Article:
22 November 2018

Living in a World of Digital Insanity

Steve Halsall

Red Tiger Consulting


How many of you reach for the phone last thing at night and first thing in the morning? Don’t use the excuse of setting your alarm and switching it off! And how many of you think that a few minutes browsing news/twitter/Instagram/facebook is the best solution to curb insomnia? I have to say I am guilty of this.  Now, how many of you feel that intense panic when you lose your phone, or the phone runs out of battery?  Finally, how many of you have been out with friends at a social gathering and one person looks at their phone and triggers a domino effect of everyone else in the party checking their phone screens?

So ask yourself this – are you controlling your phone, or is your phone controlling you? Are smart phones becoming such a part of our lives that we can’t function without them?

I may be flippant in my observations but underlying this is a genuine concern about how our use of such devices is damaging to society. In this blog I have outlined a few main areas where issues can arise from excessive screen time.

Physical Issues

  • Eyesight – clearly exposure to screens can cause digital eyestrain. This can include dry eye, eye strain, headaches and blurry vision.  It is certainly recommended to take regular breaks away from the screen.
  • Impact on fingers – Tech claw is an RSI condition that causes pain or cramping in your fingers due to excessive texting.  There can also be issues relating to excessive thumb use.
  • Impact on posture – Tech neck is caused by excessive force being put on your neck when you tilt your head down to read texts.   This can extend to the lower back caused by bad posture.   This is significant to anyone (including children) who use tablets or mobiles as they are often slouched on beds or sofas with postures that an occupational therapist would weep about.

Social Issues

  • Face to face communication is a dying art – people would much rather text than phone or meet face to face. Nothing beats that human engagement and looking in people’s eyes and seeing their expressions/body language. See previous blog “Walk the Walk and talk more”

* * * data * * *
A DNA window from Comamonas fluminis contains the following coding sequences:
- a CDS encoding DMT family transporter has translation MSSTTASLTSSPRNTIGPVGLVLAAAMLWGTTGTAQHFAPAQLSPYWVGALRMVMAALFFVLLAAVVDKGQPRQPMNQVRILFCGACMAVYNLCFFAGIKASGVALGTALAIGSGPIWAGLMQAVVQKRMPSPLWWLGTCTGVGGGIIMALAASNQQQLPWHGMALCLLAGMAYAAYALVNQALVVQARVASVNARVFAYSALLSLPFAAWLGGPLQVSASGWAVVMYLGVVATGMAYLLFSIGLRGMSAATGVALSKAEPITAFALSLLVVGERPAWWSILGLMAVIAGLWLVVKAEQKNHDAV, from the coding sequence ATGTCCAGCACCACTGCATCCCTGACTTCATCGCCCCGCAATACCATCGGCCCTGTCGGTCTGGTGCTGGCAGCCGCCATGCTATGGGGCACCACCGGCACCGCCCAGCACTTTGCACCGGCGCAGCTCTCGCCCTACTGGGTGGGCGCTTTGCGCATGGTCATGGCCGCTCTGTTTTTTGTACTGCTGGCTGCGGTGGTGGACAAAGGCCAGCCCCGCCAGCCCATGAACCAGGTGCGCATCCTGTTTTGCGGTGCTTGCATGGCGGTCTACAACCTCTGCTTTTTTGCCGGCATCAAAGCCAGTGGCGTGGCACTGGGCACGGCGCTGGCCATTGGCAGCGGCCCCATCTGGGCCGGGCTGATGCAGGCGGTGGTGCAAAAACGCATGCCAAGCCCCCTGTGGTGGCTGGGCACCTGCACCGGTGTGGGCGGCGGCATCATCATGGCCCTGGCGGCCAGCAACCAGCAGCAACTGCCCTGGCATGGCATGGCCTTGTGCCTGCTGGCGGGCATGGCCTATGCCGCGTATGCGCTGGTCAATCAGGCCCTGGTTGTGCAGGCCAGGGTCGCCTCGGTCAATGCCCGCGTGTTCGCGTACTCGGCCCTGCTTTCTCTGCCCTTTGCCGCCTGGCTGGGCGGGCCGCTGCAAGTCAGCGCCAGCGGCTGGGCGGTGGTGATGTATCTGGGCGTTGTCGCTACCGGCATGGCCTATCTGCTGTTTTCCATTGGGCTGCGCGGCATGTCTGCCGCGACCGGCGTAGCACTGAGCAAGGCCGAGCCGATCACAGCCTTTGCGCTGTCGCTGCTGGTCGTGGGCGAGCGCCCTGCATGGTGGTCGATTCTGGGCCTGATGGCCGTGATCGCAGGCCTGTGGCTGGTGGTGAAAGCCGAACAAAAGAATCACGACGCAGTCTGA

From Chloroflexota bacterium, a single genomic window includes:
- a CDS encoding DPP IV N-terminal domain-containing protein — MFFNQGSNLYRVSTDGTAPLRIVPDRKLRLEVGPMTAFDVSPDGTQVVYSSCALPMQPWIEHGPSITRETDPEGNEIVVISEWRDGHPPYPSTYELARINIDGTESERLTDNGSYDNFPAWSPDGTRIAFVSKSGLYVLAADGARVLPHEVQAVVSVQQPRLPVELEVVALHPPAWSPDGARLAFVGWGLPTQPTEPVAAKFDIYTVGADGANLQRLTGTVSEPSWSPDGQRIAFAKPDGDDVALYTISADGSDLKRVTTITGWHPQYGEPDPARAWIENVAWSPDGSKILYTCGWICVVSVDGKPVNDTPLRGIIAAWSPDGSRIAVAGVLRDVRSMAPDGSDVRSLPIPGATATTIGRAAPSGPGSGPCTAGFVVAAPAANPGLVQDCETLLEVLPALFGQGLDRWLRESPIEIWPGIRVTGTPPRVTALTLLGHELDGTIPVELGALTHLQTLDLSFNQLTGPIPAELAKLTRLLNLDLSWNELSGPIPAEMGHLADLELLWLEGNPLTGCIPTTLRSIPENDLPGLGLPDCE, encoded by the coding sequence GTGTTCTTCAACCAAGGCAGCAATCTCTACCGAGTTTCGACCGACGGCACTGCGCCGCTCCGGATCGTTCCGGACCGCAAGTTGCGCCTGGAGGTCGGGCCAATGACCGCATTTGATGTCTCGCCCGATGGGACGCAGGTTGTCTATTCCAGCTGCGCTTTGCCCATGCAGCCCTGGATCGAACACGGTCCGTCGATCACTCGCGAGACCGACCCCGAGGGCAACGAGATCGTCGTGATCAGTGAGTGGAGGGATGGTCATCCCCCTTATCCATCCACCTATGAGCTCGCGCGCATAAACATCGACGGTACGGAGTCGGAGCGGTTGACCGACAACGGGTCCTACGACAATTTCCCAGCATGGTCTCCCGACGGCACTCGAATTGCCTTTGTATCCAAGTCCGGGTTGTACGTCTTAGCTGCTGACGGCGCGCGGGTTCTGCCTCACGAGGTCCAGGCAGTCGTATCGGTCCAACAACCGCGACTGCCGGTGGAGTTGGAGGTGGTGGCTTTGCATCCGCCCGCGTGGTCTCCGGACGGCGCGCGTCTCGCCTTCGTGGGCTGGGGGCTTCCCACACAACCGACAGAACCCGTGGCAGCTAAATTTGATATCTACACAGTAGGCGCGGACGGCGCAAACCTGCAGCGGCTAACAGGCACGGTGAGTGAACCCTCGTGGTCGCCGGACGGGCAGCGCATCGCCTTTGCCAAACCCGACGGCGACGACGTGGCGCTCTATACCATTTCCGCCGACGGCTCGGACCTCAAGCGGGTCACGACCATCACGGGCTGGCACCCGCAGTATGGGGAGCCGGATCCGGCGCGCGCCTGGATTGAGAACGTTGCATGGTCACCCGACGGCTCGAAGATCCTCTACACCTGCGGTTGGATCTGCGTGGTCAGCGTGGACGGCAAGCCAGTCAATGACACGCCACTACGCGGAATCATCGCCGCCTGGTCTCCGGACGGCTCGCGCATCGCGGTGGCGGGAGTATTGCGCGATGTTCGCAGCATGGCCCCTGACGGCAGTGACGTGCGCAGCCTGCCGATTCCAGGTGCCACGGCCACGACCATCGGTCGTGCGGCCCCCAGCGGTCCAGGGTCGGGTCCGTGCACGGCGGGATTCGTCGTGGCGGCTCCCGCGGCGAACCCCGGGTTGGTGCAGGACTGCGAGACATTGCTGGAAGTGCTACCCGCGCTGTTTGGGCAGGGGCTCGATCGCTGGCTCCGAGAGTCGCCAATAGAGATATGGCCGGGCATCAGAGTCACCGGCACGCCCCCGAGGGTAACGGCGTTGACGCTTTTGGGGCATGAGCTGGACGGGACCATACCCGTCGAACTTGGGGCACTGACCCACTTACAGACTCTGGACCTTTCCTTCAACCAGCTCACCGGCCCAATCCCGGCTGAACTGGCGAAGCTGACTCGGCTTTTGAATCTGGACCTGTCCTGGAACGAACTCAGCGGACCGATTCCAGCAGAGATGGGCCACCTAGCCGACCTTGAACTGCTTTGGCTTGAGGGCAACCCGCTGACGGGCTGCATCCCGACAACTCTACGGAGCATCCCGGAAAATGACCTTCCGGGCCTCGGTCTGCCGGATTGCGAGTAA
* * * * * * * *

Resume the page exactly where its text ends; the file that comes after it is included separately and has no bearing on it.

• False identity – If people hide behind social media are they really who they say they are? This fundamentally erodes trust in society, yes there have always been liars in a pre-digital world but online the liars can have fabrications on a whole different level.

Mental Issues

  • Focus on the job in hand – we are battling a constant bombardment of information and this is made worse by mobile technology. We have all missed important parts of tv programmes, sports events, or music concerts because we have been momentarily distracted by our phones.
  • General concentration – children especially, but adults too, can be unable to concentrate on anything for longer than the average duration of a You Tube video. Our information now comes in bite sized snippets, and we struggle to digest or pay attention to anything longer.

Less Screen Time

I have embraced the release of Screen Time with iOS 12. The irony, after spending so much time making you addicted to their technology and apps, Apple are now providing the means for consumers to monitor their usage of their devices.  Will we turn completely the other way and gamify the down-time per day?   It will probably once and for all settle the long running debate my wife and I have about who is most addicted to their smart phone!

We are each responsible for our own phone use and these are my tips to ensure that you take control of your phone:

  • Be clear about what hours of the day are suitable for phone use, and ensure you stick to it.
  •  Ensure you set (and keep) to limits on the amount of time spent on social media – if it gets out of hand delete the app for a while and see how much of your life you get back, the world doesn’t stop if social media stops).
  • Try to ensure a good posture while using you phone and avoid un-necessary strain on the neck, back, hands and eyes.
  • Use the technology to your benefit – limit the amount of app alerts and also use technology around do not disturb to ensure you are not distracted when sleeping.

You would have to be buried in your mobile device, if you don’t share my concern that this is a growing issue across society. Look anywhere in public and you will see people staring into their phones or devices. In fact, I bet you are reading this blog on a smart phone or tablet!

If you have any screen time tips, or share my concerns, please comment below.

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Published by Steve Halsall

Steve is the founder of Red Tiger Consulting. He has worked in Location Planning for over 20 years – both on the consultancy side and client side. His passion is building successful teams that evolve their capability (skills, software and data) to meet the ever changing requirements of analysis. In his spare time he is mainly kept busy with his two children, falling in and out of love with Liverpool FC and at some point he wants to re-start his golfing ‘career’.


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